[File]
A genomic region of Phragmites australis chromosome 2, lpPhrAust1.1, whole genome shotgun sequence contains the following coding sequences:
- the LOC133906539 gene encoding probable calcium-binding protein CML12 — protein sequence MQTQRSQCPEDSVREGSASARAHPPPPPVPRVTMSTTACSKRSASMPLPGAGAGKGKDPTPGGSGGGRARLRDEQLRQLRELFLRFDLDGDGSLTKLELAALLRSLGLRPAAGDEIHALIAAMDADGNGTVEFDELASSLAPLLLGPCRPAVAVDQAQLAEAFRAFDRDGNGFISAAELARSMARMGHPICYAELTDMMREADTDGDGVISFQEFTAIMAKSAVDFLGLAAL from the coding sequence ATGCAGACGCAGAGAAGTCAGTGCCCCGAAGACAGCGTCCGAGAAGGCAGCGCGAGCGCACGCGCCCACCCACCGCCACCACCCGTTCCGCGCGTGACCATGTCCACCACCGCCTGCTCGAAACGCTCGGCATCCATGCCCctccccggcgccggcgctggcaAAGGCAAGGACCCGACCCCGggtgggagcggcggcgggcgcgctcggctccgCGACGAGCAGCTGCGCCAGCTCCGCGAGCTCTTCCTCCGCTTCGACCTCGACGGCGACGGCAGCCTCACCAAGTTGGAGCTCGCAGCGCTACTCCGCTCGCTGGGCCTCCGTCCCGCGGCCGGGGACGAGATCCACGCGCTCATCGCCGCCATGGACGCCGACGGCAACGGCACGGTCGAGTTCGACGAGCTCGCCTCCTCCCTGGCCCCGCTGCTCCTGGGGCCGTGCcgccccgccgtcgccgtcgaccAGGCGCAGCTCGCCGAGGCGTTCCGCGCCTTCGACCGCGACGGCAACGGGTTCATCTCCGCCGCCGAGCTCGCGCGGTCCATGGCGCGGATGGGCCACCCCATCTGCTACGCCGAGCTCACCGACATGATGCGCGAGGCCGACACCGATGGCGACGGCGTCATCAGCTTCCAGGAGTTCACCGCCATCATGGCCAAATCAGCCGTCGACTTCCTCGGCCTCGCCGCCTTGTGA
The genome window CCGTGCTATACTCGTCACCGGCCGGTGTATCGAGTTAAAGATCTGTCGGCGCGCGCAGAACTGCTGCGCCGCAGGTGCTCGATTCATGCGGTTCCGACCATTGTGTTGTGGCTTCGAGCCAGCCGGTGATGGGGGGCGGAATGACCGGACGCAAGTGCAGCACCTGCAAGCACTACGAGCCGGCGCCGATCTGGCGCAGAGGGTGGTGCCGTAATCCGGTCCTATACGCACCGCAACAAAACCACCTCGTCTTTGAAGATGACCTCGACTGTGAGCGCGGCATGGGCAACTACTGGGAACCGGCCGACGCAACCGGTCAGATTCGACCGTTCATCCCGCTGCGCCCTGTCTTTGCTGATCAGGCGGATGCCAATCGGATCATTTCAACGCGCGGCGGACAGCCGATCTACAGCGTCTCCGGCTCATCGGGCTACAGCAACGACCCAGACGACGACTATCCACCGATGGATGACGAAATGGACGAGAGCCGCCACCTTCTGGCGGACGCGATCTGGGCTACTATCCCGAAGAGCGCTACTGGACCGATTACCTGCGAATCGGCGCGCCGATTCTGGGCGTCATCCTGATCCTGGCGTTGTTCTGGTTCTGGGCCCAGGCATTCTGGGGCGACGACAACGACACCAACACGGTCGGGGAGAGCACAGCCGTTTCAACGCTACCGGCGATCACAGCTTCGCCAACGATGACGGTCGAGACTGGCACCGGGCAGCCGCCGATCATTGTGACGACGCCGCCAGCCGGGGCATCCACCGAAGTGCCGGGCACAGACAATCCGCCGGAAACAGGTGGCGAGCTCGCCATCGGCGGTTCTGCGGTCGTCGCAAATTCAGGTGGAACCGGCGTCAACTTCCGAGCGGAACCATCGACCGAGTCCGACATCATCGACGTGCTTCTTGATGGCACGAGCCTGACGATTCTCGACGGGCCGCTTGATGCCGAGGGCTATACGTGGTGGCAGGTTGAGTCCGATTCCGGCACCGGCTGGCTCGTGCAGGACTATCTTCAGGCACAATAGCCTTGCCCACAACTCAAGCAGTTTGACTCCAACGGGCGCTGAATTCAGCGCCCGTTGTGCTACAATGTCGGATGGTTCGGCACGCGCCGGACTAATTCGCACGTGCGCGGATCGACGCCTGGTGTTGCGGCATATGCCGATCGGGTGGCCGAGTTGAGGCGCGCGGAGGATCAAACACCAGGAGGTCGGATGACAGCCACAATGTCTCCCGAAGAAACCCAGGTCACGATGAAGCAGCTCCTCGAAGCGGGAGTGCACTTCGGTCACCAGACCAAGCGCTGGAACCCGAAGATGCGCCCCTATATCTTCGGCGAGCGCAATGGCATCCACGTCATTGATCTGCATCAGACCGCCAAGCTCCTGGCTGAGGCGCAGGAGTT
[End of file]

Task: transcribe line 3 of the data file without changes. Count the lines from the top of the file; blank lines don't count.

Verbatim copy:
The genome window CCGTGCTATACTCGTCACCGGCCGGTGTATCGAGTTAAAGATCTGTCGGCGCGCGCAGAACTGCTGCGCCGCAGGTGCTCGATTCATGCGGTTCCGACCATTGTGTTGTGGCTTCGAGCCAGCCGGTGATGGGGGGCGGAATGACCGGACGCAAGTGCAGCACCTGCAAGCACTACGAGCCGGCGCCGATCTGGCGCAGAGGGTGGTGCCGTAATCCGGTCCTATACGCACCGCAACAAAACCACCTCGTCTTTGAAGATGACCTCGACTGTGAGCGCGGCATGGGCAACTACTGGGAACCGGCCGACGCAACCGGTCAGATTCGACCGTTCATCCCGCTGCGCCCTGTCTTTGCTGATCAGGCGGATGCCAATCGGATCATTTCAACGCGCGGCGGACAGCCGATCTACAGCGTCTCCGGCTCATCGGGCTACAGCAACGACCCAGACGACGACTATCCACCGATGGATGACGAAATGGACGAGAGCCGCCACCTTCTGGCGGACGCGATCTGGGCTACTATCCCGAAGAGCGCTACTGGACCGATTACCTGCGAATCGGCGCGCCGATTCTGGGCGTCATCCTGATCCTGGCGTTGTTCTGGTTCTGGGCCCAGGCATTCTGGGGCGACGACAACGACACCAACACGGTCGGGGAGAGCACAGCCGTTTCAACGCTACCGGCGATCACAGCTTCGCCAACGATGACGGTCGAGACTGGCACCGGGCAGCCGCCGATCATTGTGACGACGCCGCCAGCCGGGGCATCCACCGAAGTGCCGGGCACAGACAATCCGCCGGAAACAGGTGGCGAGCTCGCCATCGGCGGTTCTGCGGTCGTCGCAAATTCAGGTGGAACCGGCGTCAACTTCCGAGCGGAACCATCGACCGAGTCCGACATCATCGACGTGCTTCTTGATGGCACGAGCCTGACGATTCTCGACGGGCCGCTTGATGCCGAGGGCTATACGTGGTGGCAGGTTGAGTCCGATTCCGGCACCGGCTGGCTCGTGCAGGACTATCTTCAGGCACAATAGCCTTGCCCACAACTCAAGCAGTTTGACTCCAACGGGCGCTGAATTCAGCGCCCGTTGTGCTACAATGTCGGATGGTTCGGCACGCGCCGGACTAATTCGCACGTGCGCGGATCGACGCCTGGTGTTGCGGCATATGCCGATCGGGTGGCCGAGTTGAGGCGCGCGGAGGATCAAACACCAGGAGGTCGGATGACAGCCACAATGTCTCCCGAAGAAACCCAGGTCACGATGAAGCAGCTCCTCGAAGCGGGAGTGCACTTCGGTCACCAGACCAAGCGCTGGAACCCGAAGATGCGCCCCTATATCTTCGGCGAGCGCAATGGCATCCACGTCATTGATCTGCATCAGACCGCCAAGCTCCTGGCTGAGGCGCAGGAGTT